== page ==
Thursday, April 9, 2015

Ripping up the floors and replacing wall joints

I am trying to play catch up on progress so far. Not that we are too far into fixing it up, but did not want to put everything on my first blog.

I hope if anyone is reading this and has either bought a FEMA trailer, or is debating about buying one because they are so cheap, they will understand the work and money you have to put into it to get it up to par is probably better to just splurge a bit at first and buy an actual camper that may need just a little bit of paint to spruce it up, not to completely gut it and start new. Not that it's not do-able, but if you don't have the time or skills it's better to just back away and keep looking for a good deal.

You may have noticed the long black streak in the first pictures I posted. We found out about a sale that was going on at Harbor Freight, so me and my husband (including my toddler) made a trip to stock up on some tools/saws. We had a battery powered skill saw but going through two batteries and only cutting about 3' at a time was getting to be annoying. So my dear hubby got a skill saw, table saw and a grinder (to cut off rusted screws etc); but after getting the skill saw out of the box back at home we found a defect and had to go back to Harbor Freight to exchange the saw (hour drive for us). So that second trip we decided to buy a small shop vac too, which has came in very handy sweeping the heat ducts out (and anything else needed). Getting back to work, he had cut the floor section out and discovered low and behold our camper's floor insulation is really lacking. Only half of the space between the joist has any insulation in it. I wasn't really wanting to replace the insulation in the floor because if you do the math for the walls, ceiling, and floors we have about 992 sq feet (27' length, 8' wide, approx 6-8' ceiling height). Insulation is not cheap, and I even get a 10% discount at Lowe's for being active duty military. I have looked online for deals, even trying to go green and find lightly used insulation to buy but either I am out of luck or the companies that provide "green insulation" since they do not provide such a small amount this far south (we are in the Low Country of SC). I know I am going to replace the walls and the ceiling insulation but use foam boards instead of fiberglass. So we got the insulation that we took out and looked for pieces that was not exposed to moisture/mold or had any trace of mice/bugs.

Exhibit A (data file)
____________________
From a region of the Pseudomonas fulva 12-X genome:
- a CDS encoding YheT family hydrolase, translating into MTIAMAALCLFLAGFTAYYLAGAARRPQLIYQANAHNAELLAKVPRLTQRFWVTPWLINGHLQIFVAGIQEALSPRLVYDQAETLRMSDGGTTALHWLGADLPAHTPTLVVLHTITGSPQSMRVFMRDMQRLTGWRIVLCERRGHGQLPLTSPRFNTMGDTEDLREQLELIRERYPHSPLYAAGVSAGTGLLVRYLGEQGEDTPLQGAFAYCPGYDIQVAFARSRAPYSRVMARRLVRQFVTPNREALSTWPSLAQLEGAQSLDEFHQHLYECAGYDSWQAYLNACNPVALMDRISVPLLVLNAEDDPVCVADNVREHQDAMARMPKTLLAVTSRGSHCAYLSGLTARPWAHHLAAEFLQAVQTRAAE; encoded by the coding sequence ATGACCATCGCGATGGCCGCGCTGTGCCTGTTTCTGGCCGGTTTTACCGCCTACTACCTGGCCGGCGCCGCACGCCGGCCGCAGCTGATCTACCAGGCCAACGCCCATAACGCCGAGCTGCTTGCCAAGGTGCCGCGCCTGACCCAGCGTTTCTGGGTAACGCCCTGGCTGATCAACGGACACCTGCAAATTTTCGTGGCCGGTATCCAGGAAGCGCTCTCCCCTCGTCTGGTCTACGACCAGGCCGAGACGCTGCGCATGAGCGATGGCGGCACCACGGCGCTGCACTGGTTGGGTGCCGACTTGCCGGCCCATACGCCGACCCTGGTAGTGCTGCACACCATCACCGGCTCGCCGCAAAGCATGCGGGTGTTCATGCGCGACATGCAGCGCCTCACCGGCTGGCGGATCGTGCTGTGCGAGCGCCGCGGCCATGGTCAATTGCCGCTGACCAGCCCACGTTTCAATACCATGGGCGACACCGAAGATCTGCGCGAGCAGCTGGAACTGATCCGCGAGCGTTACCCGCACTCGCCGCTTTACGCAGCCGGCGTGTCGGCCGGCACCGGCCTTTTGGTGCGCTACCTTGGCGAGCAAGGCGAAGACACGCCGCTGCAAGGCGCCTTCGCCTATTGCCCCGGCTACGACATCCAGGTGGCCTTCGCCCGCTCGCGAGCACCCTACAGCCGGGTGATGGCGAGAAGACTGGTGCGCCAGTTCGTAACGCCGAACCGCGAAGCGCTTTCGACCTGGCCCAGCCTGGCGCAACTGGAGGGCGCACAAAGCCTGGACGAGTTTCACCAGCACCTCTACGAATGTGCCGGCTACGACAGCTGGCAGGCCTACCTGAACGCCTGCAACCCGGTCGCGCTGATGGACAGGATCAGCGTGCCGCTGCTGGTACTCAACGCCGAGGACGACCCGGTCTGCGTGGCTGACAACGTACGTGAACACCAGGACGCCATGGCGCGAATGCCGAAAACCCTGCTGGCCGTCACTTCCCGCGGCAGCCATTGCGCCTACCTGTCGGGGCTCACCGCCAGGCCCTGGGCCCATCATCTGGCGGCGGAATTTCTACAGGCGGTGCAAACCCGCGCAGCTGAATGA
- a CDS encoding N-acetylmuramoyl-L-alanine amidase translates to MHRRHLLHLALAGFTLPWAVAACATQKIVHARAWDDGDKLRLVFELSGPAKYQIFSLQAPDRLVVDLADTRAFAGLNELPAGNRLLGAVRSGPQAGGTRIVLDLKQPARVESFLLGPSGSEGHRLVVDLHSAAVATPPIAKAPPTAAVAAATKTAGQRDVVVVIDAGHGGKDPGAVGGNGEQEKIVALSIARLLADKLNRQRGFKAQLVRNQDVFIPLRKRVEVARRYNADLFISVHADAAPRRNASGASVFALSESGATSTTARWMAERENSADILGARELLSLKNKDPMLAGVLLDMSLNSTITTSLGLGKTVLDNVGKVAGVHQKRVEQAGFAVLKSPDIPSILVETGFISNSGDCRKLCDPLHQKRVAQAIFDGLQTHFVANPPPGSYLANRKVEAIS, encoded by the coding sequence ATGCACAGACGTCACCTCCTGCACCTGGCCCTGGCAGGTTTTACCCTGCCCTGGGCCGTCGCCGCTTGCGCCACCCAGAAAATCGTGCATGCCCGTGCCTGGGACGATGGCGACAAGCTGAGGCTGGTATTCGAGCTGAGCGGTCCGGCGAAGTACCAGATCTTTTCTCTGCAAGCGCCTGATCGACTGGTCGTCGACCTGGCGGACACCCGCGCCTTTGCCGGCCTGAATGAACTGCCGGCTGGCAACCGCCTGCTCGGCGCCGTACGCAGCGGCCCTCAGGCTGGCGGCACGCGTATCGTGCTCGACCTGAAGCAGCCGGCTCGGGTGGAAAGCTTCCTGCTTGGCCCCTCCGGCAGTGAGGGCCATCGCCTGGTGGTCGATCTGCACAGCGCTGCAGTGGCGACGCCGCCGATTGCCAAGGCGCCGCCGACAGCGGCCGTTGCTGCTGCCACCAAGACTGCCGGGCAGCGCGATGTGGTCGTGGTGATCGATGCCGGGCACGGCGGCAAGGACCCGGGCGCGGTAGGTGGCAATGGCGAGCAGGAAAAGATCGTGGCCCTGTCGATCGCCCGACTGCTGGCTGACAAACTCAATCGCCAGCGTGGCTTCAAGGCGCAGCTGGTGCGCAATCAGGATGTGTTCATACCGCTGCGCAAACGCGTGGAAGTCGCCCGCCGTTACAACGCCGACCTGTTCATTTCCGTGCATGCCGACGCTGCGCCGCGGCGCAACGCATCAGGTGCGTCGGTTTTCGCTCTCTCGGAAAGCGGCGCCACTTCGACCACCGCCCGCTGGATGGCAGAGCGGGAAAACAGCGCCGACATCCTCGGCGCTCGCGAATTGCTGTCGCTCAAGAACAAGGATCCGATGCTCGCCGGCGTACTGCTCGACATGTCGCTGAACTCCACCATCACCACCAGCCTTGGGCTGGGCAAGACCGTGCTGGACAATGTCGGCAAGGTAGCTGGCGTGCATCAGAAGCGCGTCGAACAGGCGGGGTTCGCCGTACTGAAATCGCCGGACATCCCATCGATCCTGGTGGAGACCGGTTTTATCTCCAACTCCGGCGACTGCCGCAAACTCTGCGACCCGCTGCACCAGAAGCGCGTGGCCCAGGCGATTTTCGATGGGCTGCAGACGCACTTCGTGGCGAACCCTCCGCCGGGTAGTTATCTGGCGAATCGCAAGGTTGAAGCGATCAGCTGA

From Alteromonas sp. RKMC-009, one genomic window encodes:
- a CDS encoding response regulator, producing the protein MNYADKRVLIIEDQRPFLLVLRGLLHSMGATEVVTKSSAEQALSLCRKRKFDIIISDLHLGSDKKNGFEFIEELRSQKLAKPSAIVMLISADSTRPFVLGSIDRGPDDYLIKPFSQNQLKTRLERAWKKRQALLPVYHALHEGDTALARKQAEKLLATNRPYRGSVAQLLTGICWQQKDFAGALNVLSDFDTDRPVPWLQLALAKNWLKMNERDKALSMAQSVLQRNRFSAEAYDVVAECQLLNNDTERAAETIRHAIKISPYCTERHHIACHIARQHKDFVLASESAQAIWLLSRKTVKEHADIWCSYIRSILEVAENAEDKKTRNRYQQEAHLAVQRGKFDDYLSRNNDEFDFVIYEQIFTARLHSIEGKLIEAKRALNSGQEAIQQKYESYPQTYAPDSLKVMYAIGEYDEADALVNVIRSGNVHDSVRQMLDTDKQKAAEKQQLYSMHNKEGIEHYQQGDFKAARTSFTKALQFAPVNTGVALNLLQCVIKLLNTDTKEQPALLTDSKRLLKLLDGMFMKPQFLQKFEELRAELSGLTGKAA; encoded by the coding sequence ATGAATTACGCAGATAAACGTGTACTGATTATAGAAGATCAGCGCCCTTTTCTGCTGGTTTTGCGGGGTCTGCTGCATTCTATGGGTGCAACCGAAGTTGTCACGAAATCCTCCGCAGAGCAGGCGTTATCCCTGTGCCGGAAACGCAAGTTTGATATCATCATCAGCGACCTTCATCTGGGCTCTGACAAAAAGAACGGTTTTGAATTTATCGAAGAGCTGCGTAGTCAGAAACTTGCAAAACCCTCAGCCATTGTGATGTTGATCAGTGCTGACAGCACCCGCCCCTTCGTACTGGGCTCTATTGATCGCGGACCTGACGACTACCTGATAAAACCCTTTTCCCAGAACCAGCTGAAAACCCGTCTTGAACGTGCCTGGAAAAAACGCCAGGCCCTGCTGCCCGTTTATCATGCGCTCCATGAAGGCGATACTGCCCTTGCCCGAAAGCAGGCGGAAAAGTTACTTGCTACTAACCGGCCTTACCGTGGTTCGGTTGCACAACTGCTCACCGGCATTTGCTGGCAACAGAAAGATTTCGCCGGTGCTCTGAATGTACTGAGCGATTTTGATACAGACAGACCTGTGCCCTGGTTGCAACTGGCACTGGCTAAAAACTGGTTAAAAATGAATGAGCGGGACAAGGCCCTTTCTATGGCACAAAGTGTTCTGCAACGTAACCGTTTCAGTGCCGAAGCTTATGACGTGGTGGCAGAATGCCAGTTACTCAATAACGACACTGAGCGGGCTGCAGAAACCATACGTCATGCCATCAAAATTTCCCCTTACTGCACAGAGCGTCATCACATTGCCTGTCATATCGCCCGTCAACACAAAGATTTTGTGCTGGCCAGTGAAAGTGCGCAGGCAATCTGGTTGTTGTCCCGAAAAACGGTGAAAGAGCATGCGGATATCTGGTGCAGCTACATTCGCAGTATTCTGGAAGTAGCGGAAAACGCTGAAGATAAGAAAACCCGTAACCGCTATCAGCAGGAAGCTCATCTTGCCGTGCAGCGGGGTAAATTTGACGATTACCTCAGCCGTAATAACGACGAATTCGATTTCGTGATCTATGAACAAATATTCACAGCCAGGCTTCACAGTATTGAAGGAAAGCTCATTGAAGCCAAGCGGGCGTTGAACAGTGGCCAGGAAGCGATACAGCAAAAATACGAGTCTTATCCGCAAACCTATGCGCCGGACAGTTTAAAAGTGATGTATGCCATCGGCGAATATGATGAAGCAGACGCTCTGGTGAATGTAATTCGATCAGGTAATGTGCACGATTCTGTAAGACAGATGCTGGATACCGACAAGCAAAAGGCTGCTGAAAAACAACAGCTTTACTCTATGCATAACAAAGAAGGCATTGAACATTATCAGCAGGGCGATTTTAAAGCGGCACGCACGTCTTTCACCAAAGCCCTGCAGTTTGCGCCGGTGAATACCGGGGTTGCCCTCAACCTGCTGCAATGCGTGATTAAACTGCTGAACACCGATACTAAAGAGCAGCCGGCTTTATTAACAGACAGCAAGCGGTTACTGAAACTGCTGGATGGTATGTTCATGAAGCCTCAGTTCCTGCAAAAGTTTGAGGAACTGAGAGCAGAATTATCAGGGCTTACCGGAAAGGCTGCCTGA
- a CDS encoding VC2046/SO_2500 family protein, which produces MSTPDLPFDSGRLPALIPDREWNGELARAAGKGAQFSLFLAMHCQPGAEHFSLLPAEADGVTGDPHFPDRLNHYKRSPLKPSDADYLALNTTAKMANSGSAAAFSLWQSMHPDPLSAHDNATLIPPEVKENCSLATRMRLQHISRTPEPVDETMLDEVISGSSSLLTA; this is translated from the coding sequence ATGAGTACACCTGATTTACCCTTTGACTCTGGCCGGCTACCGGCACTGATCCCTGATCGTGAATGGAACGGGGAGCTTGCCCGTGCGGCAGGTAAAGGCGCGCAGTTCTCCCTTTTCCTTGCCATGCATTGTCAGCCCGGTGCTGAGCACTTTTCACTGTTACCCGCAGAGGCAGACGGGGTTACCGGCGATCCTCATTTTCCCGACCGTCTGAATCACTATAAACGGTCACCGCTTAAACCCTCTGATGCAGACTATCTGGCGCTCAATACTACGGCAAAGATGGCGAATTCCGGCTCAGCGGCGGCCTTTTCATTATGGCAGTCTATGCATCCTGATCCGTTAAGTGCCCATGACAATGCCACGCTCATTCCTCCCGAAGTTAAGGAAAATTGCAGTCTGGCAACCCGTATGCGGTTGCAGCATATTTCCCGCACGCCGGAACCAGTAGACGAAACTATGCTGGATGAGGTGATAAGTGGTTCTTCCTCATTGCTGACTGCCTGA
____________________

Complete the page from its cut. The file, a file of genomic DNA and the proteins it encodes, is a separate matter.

Replacing the wall joist and floor joints that needed replacing on one corner has taken several hours, and has to be done before he can replace the actual floor. Good note, make sure the camper is LEVEL before trying to do this type of work... hubby would be taking out a piece of wood and replacing it with the same measurement as the previous one and things just was not evening out when he realized he needed to jack up that side of the trailer to make it level. After he figured that out, thing seemed to be fitting well.

The black section on the one side of the camper has been cut out, half of the missing floor has been replaced so far and he is working his way up to the door. Progress is slow since it is really only him doing the work, I come help when I can but not really much help having a big pregnant belly and having to watch our daughter too.

Mini goals in order:
1. Replace floor and joist that needs replaced
2. Replace wall joist/joints, add more support in places that may need it (around bunk bed and areas we may add more cabinetry or heavy items like TV)
3. Replace ceiling beams that need replaced.
4. Replace all the wood that rubber roof is/was connected to
5. Lay new rubber roof down (including adding new vent that I bought on amazon) and sealing up the roof edges.
6. Fix any metal on sides of camper if needed (the corner in the main bedroom with water damage had a gap since wood was deteriated)
7. Paint any wood that was not replaced but may have some issues with mold with "Mold killing Primer" from Zinsser (cause of my allergies).
8. Install foam board insulation and fill in cracks with spray foam
9. Do any touch ups (sealing, taping, cleaning etc) to wiring and air ducts for heater and AC.
10. Install walls and ceiling (including making changes to the layout a little).

Then we can work on everything like paint, wall paper, trim, cabinets, floor, cleaning and re-upholstering the couches and cushions for table (I have a great idea for all of these that I will wait to share later). There are more things to do, but just trying to break it down to give us small goals to reach over time.

This is the progress we have right now (cut out the bad floor and replacing after fixing the wall...)

No comments:

Post a Comment